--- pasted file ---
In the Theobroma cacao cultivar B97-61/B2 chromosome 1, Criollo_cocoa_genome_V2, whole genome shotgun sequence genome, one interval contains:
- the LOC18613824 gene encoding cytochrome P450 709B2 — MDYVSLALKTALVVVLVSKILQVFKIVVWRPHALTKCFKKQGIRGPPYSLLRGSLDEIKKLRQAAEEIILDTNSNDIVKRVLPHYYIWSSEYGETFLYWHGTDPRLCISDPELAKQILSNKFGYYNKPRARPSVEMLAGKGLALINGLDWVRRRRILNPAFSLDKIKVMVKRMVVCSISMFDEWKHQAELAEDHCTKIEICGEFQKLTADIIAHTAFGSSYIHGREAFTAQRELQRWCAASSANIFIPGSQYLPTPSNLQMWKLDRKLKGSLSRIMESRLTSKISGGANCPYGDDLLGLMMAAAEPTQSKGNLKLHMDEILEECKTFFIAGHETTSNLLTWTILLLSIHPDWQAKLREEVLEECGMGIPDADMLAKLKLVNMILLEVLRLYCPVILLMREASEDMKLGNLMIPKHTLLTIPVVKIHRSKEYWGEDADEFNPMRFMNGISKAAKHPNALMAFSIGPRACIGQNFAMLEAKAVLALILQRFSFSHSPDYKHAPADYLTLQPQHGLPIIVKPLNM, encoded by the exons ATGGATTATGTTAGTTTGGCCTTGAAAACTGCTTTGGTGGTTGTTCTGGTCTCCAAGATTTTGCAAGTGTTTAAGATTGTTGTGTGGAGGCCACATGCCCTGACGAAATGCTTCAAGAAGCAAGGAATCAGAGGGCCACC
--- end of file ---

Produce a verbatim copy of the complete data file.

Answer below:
In the Theobroma cacao cultivar B97-61/B2 chromosome 1, Criollo_cocoa_genome_V2, whole genome shotgun sequence genome, one interval contains:
- the LOC18613824 gene encoding cytochrome P450 709B2 — MDYVSLALKTALVVVLVSKILQVFKIVVWRPHALTKCFKKQGIRGPPYSLLRGSLDEIKKLRQAAEEIILDTNSNDIVKRVLPHYYIWSSEYGETFLYWHGTDPRLCISDPELAKQILSNKFGYYNKPRARPSVEMLAGKGLALINGLDWVRRRRILNPAFSLDKIKVMVKRMVVCSISMFDEWKHQAELAEDHCTKIEICGEFQKLTADIIAHTAFGSSYIHGREAFTAQRELQRWCAASSANIFIPGSQYLPTPSNLQMWKLDRKLKGSLSRIMESRLTSKISGGANCPYGDDLLGLMMAAAEPTQSKGNLKLHMDEILEECKTFFIAGHETTSNLLTWTILLLSIHPDWQAKLREEVLEECGMGIPDADMLAKLKLVNMILLEVLRLYCPVILLMREASEDMKLGNLMIPKHTLLTIPVVKIHRSKEYWGEDADEFNPMRFMNGISKAAKHPNALMAFSIGPRACIGQNFAMLEAKAVLALILQRFSFSHSPDYKHAPADYLTLQPQHGLPIIVKPLNM, encoded by the exons ATGGATTATGTTAGTTTGGCCTTGAAAACTGCTTTGGTGGTTGTTCTGGTCTCCAAGATTTTGCAAGTGTTTAAGATTGTTGTGTGGAGGCCACATGCCCTGACGAAATGCTTCAAGAAGCAAGGAATCAGAGGGCCACC